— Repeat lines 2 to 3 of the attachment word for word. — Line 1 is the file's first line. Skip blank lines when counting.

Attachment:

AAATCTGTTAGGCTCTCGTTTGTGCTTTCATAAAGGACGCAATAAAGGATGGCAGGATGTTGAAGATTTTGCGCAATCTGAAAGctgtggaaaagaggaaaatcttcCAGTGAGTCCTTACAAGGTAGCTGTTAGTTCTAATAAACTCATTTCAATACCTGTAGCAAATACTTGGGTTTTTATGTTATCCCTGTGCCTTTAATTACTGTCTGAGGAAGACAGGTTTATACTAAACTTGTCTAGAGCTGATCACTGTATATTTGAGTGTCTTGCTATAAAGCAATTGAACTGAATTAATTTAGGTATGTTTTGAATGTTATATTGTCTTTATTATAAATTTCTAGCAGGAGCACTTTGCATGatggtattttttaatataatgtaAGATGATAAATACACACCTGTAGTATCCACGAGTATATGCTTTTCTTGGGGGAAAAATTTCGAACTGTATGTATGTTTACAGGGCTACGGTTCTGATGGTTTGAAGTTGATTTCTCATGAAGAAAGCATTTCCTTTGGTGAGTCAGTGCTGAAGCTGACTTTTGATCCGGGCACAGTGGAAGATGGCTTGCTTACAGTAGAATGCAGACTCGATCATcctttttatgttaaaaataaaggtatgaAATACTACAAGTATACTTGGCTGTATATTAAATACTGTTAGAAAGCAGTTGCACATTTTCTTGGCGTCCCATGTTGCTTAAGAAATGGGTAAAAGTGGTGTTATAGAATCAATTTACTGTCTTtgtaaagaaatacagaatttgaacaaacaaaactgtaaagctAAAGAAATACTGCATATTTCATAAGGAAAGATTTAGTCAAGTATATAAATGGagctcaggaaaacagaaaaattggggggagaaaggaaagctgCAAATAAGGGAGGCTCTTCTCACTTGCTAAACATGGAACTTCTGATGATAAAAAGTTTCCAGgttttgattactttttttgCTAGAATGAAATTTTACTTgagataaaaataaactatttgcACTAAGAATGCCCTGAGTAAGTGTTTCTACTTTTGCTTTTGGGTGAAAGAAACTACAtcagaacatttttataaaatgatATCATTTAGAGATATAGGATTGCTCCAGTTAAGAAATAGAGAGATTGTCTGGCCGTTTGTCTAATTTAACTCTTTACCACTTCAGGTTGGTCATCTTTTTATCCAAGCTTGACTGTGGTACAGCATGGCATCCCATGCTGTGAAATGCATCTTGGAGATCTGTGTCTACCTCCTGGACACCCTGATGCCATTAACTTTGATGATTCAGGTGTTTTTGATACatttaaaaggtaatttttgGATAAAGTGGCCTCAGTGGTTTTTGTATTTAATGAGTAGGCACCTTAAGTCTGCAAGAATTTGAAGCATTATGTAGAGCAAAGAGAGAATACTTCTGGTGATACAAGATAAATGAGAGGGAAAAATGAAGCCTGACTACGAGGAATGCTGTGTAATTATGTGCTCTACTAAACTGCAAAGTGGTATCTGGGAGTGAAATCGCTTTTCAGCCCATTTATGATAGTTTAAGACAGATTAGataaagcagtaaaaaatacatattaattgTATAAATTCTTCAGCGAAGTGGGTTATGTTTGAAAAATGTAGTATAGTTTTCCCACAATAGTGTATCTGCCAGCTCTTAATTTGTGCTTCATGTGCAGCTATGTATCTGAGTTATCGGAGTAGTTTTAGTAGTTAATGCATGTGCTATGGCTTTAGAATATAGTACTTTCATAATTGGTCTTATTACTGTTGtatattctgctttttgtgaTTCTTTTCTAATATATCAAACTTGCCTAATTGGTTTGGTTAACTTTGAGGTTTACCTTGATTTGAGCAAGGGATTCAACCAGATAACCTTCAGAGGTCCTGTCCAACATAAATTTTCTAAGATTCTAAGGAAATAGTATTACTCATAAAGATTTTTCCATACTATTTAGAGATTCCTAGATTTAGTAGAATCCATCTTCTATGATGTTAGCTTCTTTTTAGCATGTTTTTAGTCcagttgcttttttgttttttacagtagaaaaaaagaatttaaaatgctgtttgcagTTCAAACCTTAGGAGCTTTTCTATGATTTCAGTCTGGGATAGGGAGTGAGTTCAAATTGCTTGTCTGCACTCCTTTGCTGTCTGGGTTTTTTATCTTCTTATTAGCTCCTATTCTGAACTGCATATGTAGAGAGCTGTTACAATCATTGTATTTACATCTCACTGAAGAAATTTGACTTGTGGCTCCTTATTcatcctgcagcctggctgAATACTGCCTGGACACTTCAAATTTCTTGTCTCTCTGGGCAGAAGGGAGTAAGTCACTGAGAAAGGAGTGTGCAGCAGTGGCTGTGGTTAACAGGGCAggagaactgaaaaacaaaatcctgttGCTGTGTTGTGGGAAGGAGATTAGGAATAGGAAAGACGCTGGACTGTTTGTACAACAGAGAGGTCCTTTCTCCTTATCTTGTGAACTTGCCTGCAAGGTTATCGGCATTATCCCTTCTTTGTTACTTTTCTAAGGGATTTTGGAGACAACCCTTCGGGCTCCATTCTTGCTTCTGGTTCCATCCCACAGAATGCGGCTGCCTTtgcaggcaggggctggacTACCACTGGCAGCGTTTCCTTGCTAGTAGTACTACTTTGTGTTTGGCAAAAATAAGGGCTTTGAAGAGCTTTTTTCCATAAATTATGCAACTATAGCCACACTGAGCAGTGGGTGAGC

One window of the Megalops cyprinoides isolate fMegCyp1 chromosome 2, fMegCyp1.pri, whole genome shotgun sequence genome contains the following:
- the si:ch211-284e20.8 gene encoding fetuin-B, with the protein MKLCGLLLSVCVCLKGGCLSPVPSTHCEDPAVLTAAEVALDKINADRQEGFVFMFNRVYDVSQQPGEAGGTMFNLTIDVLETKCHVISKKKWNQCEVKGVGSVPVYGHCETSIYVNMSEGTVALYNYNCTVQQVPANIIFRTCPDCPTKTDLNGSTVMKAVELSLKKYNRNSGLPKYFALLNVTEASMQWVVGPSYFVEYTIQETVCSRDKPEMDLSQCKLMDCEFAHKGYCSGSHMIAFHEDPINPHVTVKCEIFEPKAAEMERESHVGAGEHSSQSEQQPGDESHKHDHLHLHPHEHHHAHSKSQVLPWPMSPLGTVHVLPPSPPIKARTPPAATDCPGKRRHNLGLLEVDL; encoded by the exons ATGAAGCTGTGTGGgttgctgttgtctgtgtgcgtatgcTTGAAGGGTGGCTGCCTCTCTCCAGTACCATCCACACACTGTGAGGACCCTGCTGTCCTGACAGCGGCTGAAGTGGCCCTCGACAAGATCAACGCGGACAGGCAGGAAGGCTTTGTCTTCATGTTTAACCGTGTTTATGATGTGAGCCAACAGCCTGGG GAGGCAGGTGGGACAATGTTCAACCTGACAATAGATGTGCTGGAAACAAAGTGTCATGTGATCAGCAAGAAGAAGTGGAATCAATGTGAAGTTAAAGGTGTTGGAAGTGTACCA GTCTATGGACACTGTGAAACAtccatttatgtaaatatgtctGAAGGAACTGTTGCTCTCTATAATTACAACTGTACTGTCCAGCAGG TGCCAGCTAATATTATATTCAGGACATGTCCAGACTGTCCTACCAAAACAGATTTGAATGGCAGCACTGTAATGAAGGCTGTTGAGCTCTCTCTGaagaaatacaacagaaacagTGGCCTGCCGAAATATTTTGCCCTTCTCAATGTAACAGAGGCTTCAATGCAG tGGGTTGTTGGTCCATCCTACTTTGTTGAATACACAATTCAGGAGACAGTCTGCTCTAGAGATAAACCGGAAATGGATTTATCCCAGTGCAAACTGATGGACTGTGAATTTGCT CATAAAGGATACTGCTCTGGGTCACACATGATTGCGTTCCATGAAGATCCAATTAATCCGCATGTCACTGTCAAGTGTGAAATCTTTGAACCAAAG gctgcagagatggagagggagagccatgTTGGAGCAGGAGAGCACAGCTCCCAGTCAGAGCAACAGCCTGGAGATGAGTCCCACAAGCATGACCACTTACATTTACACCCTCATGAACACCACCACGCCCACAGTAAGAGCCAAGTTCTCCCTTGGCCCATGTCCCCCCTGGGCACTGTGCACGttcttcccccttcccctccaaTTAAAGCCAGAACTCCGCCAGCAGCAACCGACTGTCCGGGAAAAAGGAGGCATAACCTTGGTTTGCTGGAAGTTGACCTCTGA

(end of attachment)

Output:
One window of the Megalops cyprinoides isolate fMegCyp1 chromosome 2, fMegCyp1.pri, whole genome shotgun sequence genome contains the following:
- the si:ch211-284e20.8 gene encoding fetuin-B, with the protein MKLCGLLLSVCVCLKGGCLSPVPSTHCEDPAVLTAAEVALDKINADRQEGFVFMFNRVYDVSQQPGEAGGTMFNLTIDVLETKCHVISKKKWNQCEVKGVGSVPVYGHCETSIYVNMSEGTVALYNYNCTVQQVPANIIFRTCPDCPTKTDLNGSTVMKAVELSLKKYNRNSGLPKYFALLNVTEASMQWVVGPSYFVEYTIQETVCSRDKPEMDLSQCKLMDCEFAHKGYCSGSHMIAFHEDPINPHVTVKCEIFEPKAAEMERESHVGAGEHSSQSEQQPGDESHKHDHLHLHPHEHHHAHSKSQVLPWPMSPLGTVHVLPPSPPIKARTPPAATDCPGKRRHNLGLLEVDL; encoded by the exons ATGAAGCTGTGTGGgttgctgttgtctgtgtgcgtatgcTTGAAGGGTGGCTGCCTCTCTCCAGTACCATCCACACACTGTGAGGACCCTGCTGTCCTGACAGCGGCTGAAGTGGCCCTCGACAAGATCAACGCGGACAGGCAGGAAGGCTTTGTCTTCATGTTTAACCGTGTTTATGATGTGAGCCAACAGCCTGGG GAGGCAGGTGGGACAATGTTCAACCTGACAATAGATGTGCTGGAAACAAAGTGTCATGTGATCAGCAAGAAGAAGTGGAATCAATGTGAAGTTAAAGGTGTTGGAAGTGTACCA GTCTATGGACACTGTGAAACAtccatttatgtaaatatgtctGAAGGAACTGTTGCTCTCTATAATTACAACTGTACTGTCCAGCAGG TGCCAGCTAATATTATATTCAGGACATGTCCAGACTGTCCTACCAAAACAGATTTGAATGGCAGCACTGTAATGAAGGCTGTTGAGCTCTCTCTGaagaaatacaacagaaacagTGGCCTGCCGAAATATTTTGCCCTTCTCAATGTAACAGAGGCTTCAATGCAG tGGGTTGTTGGTCCATCCTACTTTGTTGAATACACAATTCAGGAGACAGTCTGCTCTAGAGATAAACCGGAAATGGATTTATCCCAGTGCAAACTGATGGACTGTGAATTTGCT CATAAAGGATACTGCTCTGGGTCACACATGATTGCGTTCCATGAAGATCCAATTAATCCGCATGTCACTGTCAAGTGTGAAATCTTTGAACCAAAG gctgcagagatggagagggagagccatgTTGGAGCAGGAGAGCACAGCTCCCAGTCAGAGCAACAGCCTGGAGATGAGTCCCACAAGCATGACCACTTACATTTACACCCTCATGAACACCACCACGCCCACAGTAAGAGCCAAGTTCTCCCTTGGCCCATGTCCCCCCTGGGCACTGTGCACGttcttcccccttcccctccaaTTAAAGCCAGAACTCCGCCAGCAGCAACCGACTGTCCGGGAAAAAGGAGGCATAACCTTGGTTTGCTGGAAGTTGACCTCTGA